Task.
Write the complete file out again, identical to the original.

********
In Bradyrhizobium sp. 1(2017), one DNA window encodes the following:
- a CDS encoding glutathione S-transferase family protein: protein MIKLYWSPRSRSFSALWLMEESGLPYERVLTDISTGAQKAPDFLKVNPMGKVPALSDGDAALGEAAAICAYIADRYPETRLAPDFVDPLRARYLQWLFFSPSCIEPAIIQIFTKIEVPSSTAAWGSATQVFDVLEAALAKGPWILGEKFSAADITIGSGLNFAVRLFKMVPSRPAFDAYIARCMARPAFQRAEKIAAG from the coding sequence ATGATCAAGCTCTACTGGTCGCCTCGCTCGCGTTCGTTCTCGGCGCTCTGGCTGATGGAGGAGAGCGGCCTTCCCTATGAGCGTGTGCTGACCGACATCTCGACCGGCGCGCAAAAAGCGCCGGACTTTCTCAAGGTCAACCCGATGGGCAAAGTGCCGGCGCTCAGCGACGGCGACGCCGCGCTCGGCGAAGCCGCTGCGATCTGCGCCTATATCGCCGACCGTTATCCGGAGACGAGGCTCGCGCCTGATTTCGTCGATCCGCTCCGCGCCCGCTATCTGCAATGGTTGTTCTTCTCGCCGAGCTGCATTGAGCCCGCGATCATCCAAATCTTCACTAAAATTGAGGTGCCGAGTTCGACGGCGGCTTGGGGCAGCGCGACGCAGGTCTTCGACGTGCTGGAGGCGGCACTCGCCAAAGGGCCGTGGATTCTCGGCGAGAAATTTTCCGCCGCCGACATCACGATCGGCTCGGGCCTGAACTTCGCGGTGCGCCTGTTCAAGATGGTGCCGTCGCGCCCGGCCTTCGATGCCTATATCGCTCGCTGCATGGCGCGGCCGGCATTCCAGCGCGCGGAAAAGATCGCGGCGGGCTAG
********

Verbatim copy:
In Bradyrhizobium sp. 1(2017), one DNA window encodes the following:
- a CDS encoding glutathione S-transferase family protein: protein MIKLYWSPRSRSFSALWLMEESGLPYERVLTDISTGAQKAPDFLKVNPMGKVPALSDGDAALGEAAAICAYIADRYPETRLAPDFVDPLRARYLQWLFFSPSCIEPAIIQIFTKIEVPSSTAAWGSATQVFDVLEAALAKGPWILGEKFSAADITIGSGLNFAVRLFKMVPSRPAFDAYIARCMARPAFQRAEKIAAG from the coding sequence ATGATCAAGCTCTACTGGTCGCCTCGCTCGCGTTCGTTCTCGGCGCTCTGGCTGATGGAGGAGAGCGGCCTTCCCTATGAGCGTGTGCTGACCGACATCTCGACCGGCGCGCAAAAAGCGCCGGACTTTCTCAAGGTCAACCCGATGGGCAAAGTGCCGGCGCTCAGCGACGGCGACGCCGCGCTCGGCGAAGCCGCTGCGATCTGCGCCTATATCGCCGACCGTTATCCGGAGACGAGGCTCGCGCCTGATTTCGTCGATCCGCTCCGCGCCCGCTATCTGCAATGGTTGTTCTTCTCGCCGAGCTGCATTGAGCCCGCGATCATCCAAATCTTCACTAAAATTGAGGTGCCGAGTTCGACGGCGGCTTGGGGCAGCGCGACGCAGGTCTTCGACGTGCTGGAGGCGGCACTCGCCAAAGGGCCGTGGATTCTCGGCGAGAAATTTTCCGCCGCCGACATCACGATCGGCTCGGGCCTGAACTTCGCGGTGCGCCTGTTCAAGATGGTGCCGTCGCGCCCGGCCTTCGATGCCTATATCGCTCGCTGCATGGCGCGGCCGGCATTCCAGCGCGCGGAAAAGATCGCGGCGGGCTAG